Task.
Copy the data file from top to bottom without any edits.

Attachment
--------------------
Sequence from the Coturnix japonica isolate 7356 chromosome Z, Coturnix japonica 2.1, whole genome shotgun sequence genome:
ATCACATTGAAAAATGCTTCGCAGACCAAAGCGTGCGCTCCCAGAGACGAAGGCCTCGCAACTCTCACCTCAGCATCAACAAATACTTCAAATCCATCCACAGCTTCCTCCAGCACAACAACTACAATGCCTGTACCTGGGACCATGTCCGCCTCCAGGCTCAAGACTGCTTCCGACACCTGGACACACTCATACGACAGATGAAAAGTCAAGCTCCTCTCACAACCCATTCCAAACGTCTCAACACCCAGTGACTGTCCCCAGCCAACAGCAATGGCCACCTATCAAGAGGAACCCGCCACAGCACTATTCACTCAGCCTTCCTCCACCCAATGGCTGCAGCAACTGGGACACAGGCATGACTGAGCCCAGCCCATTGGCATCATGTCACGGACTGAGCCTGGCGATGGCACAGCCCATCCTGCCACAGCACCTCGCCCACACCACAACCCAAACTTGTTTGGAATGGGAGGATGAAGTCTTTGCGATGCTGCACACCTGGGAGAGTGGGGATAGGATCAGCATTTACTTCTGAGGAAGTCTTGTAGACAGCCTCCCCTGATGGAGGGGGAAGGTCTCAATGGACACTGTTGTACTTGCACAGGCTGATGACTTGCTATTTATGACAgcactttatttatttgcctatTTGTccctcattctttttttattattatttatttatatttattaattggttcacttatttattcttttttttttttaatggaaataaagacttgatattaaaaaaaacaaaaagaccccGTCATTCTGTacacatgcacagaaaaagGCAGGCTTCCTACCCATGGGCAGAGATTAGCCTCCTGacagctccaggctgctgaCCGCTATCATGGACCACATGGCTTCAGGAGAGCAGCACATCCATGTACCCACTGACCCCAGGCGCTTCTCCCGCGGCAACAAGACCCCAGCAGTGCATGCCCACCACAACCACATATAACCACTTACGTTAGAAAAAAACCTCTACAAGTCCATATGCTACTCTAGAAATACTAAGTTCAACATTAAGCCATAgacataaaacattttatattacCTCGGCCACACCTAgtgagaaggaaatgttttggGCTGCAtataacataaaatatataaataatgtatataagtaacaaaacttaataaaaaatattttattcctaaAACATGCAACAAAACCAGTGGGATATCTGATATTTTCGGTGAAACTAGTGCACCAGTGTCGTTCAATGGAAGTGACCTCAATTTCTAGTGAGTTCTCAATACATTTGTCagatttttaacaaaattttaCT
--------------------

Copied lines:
Sequence from the Coturnix japonica isolate 7356 chromosome Z, Coturnix japonica 2.1, whole genome shotgun sequence genome:
ATCACATTGAAAAATGCTTCGCAGACCAAAGCGTGCGCTCCCAGAGACGAAGGCCTCGCAACTCTCACCTCAGCATCAACAAATACTTCAAATCCATCCACAGCTTCCTCCAGCACAACAACTACAATGCCTGTACCTGGGACCATGTCCGCCTCCAGGCTCAAGACTGCTTCCGACACCTGGACACACTCATACGACAGATGAAAAGTCAAGCTCCTCTCACAACCCATTCCAAACGTCTCAACACCCAGTGACTGTCCCCAGCCAACAGCAATGGCCACCTATCAAGAGGAACCCGCCACAGCACTATTCACTCAGCCTTCCTCCACCCAATGGCTGCAGCAACTGGGACACAGGCATGACTGAGCCCAGCCCATTGGCATCATGTCACGGACTGAGCCTGGCGATGGCACAGCCCATCCTGCCACAGCACCTCGCCCACACCACAACCCAAACTTGTTTGGAATGGGAGGATGAAGTCTTTGCGATGCTGCACACCTGGGAGAGTGGGGATAGGATCAGCATTTACTTCTGAGGAAGTCTTGTAGACAGCCTCCCCTGATGGAGGGGGAAGGTCTCAATGGACACTGTTGTACTTGCACAGGCTGATGACTTGCTATTTATGACAgcactttatttatttgcctatTTGTccctcattctttttttattattatttatttatatttattaattggttcacttatttattcttttttttttttaatggaaataaagacttgatattaaaaaaaacaaaaagaccccGTCATTCTGTacacatgcacagaaaaagGCAGGCTTCCTACCCATGGGCAGAGATTAGCCTCCTGacagctccaggctgctgaCCGCTATCATGGACCACATGGCTTCAGGAGAGCAGCACATCCATGTACCCACTGACCCCAGGCGCTTCTCCCGCGGCAACAAGACCCCAGCAGTGCATGCCCACCACAACCACATATAACCACTTACGTTAGAAAAAAACCTCTACAAGTCCATATGCTACTCTAGAAATACTAAGTTCAACATTAAGCCATAgacataaaacattttatattacCTCGGCCACACCTAgtgagaaggaaatgttttggGCTGCAtataacataaaatatataaataatgtatataagtaacaaaacttaataaaaaatattttattcctaaAACATGCAACAAAACCAGTGGGATATCTGATATTTTCGGTGAAACTAGTGCACCAGTGTCGTTCAATGGAAGTGACCTCAATTTCTAGTGAGTTCTCAATACATTTGTCagatttttaacaaaattttaCT